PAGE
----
Through a literature review, Vincent Canwat (Gulu University), on political economy of COVID19, discussed how the pandemic concentrated on his home country, Uganda, showing that both sides, the regime and the opposition capitalized on the consequences of COVID19 through bribery, ideological manipulations and donations to harvest political dividends. Canwat reported indigenous medicine in Uganda, initiative that yet were not tested nor coordinated in East Africa, due in part, to the fact that some political milieus were COVID19 deniers!

Tom David Orace ( PhD Student in Education, Kyambogo University), reflected on COVID19, the game changer, Why it matters in University education. Looking at evidence from Gulu University and using qualitative methods, his study showed increased dropouts reported after institutions reopened while others mentioned financial constraints brought by the pandemic that resulted into losing a year of studies. Some students were constantly in touch with their lecturers and others had access to online learning platforms. He recommends that the government allocates more money to both public and private universities or have education recovery plan separate for public universities to increase completion and reduce dropouts in the universities as a result.

Protogéne Mugenga from Protestant Institute of Arts and Social Sciences (PIASS) Rwanda, reflected on the impact of COVID19 pandemic on tourism industry in Rwanda. He assessed the status of tourism industry before COVID19 pandemic, effect of COVID19 pandemic on tourism industry and the post recovery procedures. Rev. Eraste RUKERA & Rev. Juvenal RWAMUNYANA from PIASS, discussed the Impact of COVID-19 on Church Growth: Basic Church Communities Responses in Gisenyi Presbytery of Presbyterian Church in Rwanda. Dr. Gloriose Umuziranenge and Thembisile Mvula, (PIASS-Rwanda) Assessed People’s Perceptions About COVID19 and Domestic Violence Against Women in Rwanda, Huye District. They underlined causes and effects of domestic violence on women during COVID19 period, and they explored how COVID19 has led to the increase of domestic violence against women. Their study examined the role played by some NGOs like Family Circle Love Lab in ending domestic violence against women. Rev. Célestin NSENGIMANA (PIASS – Rwanda), explored the consequences of absent ritual on church practice during the time of COVID19, and how alternative rituals were engineered to address that issue, and to what extent they helped the churches and respective members. Rev. Eraste RUKERA (PIASS – Rwanda) presented another contribution assessing the impact of COVID-19 on environment protection and the initiatives of the Anglican Diocese of Shyogwe in Rwanda ans well as the protecting measures taken in the post-COVID-19 recovery. On the last day of the event, a round table was organize to draw the lessons of the conference. Lecturers and students discussed different presentations at the 10th Scientific Week and commended the model as designed to contribute to the teaching, learning and particularly to the research activities on the very real concerns of the people.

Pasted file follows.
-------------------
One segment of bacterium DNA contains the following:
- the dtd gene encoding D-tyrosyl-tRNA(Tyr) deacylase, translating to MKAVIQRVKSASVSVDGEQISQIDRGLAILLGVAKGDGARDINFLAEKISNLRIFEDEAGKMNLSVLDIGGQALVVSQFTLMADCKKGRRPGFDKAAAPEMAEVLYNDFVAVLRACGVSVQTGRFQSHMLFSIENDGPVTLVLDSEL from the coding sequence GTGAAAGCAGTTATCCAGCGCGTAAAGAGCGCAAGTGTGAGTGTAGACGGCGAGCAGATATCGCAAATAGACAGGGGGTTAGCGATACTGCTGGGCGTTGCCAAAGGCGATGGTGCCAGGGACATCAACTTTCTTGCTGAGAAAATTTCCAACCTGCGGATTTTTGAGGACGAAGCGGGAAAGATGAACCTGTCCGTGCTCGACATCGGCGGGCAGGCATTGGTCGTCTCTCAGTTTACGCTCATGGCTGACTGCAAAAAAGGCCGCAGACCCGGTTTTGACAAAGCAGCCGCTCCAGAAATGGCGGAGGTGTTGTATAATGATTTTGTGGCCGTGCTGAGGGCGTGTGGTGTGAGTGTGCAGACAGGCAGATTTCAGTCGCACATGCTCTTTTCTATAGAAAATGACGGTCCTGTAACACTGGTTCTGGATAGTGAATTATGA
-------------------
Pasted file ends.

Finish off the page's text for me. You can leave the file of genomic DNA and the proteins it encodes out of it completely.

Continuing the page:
Closing Remarks

In her closing remarks, the Vice Chancellor thanked all contributors who made the Scientific Week possible. She acknowledged the presence of keynote speakers for their thoughtful inputs which and valuable perspectives from their vast experiences. She saluted the work done by the discussants who invested their time reading, commenting and giving constructive feedbacks to the contributors. As the 2022 Scientific Week’s conference closes its proceedings, the next step will be to review articles taking into consideration the comments from the discussants and audience with the purpose of publishing them in PIASS Publication Series. Tharcisse Gatwa & Serge Muvunyi

“May PIASS grow and prosper by God’s grace to serve humanity.”